Friday, August 6, 2010 - 8:20 AM

COS 116-2: Why intraguild predation should be common; a modeling approach

Peter A. Abrams, University of Toronto

Background/Question/Methods   Intraguild predation (IGP) exists when a predator eats one or more foods of one or more of its own prey species. This means that the species interact via both competition and predation. The first models of 3-species systems that included IGP suggested that coexistence of all three species was difficult to achieve. In particular, enrichment of the system typically decreased the abundance of the prey species, and frequently resulted in its exclusion. In spite of the discovery of many theoretical mechanisms for persistence, workers in the field continue to describe it as puzzling because theory does not predict that intraguild predation should be common. This presentation consists of three sections. The first is a brief literature review to determine the applicability of those mechanisms are already known to permit robust coexistence of all species in IGP systems. The second is a set of models of previously unexplored mechanisms that can also allow persistence of all species at high densities, even in enriched IGP systems. The third is an evolutionary model that is based on competition within the predator level between types having more or less intraguild predation.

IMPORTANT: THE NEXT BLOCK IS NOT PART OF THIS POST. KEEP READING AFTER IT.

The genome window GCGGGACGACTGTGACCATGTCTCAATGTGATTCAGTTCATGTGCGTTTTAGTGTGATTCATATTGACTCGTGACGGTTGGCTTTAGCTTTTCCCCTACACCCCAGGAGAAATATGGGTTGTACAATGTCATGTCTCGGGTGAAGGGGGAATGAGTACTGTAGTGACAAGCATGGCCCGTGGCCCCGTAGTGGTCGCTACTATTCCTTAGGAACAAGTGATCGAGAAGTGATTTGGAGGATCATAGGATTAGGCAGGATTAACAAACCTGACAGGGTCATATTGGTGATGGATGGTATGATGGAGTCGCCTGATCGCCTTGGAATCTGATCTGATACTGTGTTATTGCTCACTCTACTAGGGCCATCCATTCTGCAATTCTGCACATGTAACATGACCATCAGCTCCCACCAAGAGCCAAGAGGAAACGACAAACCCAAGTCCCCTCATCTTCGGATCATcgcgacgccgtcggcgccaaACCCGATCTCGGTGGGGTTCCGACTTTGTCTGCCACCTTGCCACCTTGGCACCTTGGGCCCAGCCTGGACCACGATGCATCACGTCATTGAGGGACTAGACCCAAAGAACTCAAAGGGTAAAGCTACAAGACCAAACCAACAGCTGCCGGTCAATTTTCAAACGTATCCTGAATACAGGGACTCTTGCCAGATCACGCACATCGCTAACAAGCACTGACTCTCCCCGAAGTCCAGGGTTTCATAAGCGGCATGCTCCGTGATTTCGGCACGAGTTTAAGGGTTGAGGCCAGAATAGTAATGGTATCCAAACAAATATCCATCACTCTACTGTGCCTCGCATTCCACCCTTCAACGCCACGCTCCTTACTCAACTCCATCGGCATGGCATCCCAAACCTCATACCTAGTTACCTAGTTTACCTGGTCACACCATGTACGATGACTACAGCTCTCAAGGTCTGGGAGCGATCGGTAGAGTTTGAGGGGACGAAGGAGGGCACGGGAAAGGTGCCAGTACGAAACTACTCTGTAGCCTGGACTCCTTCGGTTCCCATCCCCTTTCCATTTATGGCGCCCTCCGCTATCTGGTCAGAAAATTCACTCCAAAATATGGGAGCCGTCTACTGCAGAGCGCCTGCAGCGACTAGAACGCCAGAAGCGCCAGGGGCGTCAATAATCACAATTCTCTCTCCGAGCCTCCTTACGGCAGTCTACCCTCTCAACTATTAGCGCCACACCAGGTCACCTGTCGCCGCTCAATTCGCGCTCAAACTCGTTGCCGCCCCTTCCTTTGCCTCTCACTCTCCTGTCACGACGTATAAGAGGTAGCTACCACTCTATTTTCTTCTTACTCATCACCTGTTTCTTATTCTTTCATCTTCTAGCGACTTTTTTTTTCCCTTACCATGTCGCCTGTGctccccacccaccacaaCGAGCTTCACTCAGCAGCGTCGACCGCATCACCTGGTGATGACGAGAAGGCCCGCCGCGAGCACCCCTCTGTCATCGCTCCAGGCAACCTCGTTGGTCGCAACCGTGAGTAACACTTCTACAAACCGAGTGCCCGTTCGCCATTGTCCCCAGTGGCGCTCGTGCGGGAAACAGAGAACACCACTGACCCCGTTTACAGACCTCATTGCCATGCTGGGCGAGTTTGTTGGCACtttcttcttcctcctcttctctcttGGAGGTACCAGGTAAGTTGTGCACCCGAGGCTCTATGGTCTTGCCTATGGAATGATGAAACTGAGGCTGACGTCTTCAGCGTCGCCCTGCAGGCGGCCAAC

Results/Conclusions   All three sections suggest that there is no contradiction between the full body of theory and the observation of frequent intraguild predation in natural systems. The literature review shows that the availability of refuges and presence of self-limitation by predators (both known to promote coexistence) should be regarded as the norm in natural food webs. The new models show that life-history differences in diet, population cycles, and adaptive defense also provide mechanisms that permit IGP systems to persist over very wide ranges of enrichment. Finally, the evolutionary models show that IGP is generally superior to pure predation, and that this is particularly true of variable environments. The conclusion is that there is no contradiction between theory and data on the subject of intraguild predation. Together, they argue that the phenomenon is expected to be, and actually is, quite common.